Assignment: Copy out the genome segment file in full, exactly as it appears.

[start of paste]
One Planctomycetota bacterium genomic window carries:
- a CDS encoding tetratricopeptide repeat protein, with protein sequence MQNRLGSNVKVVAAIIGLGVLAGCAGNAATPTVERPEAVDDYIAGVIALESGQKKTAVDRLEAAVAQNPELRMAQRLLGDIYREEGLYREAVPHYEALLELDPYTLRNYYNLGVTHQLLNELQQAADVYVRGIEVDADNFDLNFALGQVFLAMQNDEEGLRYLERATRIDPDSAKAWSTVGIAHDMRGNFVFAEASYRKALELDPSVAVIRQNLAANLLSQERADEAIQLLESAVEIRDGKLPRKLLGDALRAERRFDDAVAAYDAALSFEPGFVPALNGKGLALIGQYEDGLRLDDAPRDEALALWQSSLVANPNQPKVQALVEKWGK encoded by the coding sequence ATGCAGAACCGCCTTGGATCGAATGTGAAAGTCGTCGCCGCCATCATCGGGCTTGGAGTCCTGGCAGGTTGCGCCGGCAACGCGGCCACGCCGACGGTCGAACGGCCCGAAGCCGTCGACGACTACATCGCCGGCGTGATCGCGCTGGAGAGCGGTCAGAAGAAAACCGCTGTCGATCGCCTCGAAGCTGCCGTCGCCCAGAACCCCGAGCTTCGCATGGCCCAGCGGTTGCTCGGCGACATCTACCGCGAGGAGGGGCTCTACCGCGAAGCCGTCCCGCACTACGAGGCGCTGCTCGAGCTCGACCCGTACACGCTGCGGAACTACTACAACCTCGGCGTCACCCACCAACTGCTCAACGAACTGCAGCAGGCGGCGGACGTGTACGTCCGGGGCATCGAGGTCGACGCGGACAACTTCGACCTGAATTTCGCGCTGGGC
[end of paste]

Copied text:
One Planctomycetota bacterium genomic window carries:
- a CDS encoding tetratricopeptide repeat protein, with protein sequence MQNRLGSNVKVVAAIIGLGVLAGCAGNAATPTVERPEAVDDYIAGVIALESGQKKTAVDRLEAAVAQNPELRMAQRLLGDIYREEGLYREAVPHYEALLELDPYTLRNYYNLGVTHQLLNELQQAADVYVRGIEVDADNFDLNFALGQVFLAMQNDEEGLRYLERATRIDPDSAKAWSTVGIAHDMRGNFVFAEASYRKALELDPSVAVIRQNLAANLLSQERADEAIQLLESAVEIRDGKLPRKLLGDALRAERRFDDAVAAYDAALSFEPGFVPALNGKGLALIGQYEDGLRLDDAPRDEALALWQSSLVANPNQPKVQALVEKWGK encoded by the coding sequence ATGCAGAACCGCCTTGGATCGAATGTGAAAGTCGTCGCCGCCATCATCGGGCTTGGAGTCCTGGCAGGTTGCGCCGGCAACGCGGCCACGCCGACGGTCGAACGGCCCGAAGCCGTCGACGACTACATCGCCGGCGTGATCGCGCTGGAGAGCGGTCAGAAGAAAACCGCTGTCGATCGCCTCGAAGCTGCCGTCGCCCAGAACCCCGAGCTTCGCATGGCCCAGCGGTTGCTCGGCGACATCTACCGCGAGGAGGGGCTCTACCGCGAAGCCGTCCCGCACTACGAGGCGCTGCTCGAGCTCGACCCGTACACGCTGCGGAACTACTACAACCTCGGCGTCACCCACCAACTGCTCAACGAACTGCAGCAGGCGGCGGACGTGTACGTCCGGGGCATCGAGGTCGACGCGGACAACTTCGACCTGAATTTCGCGCTGGGC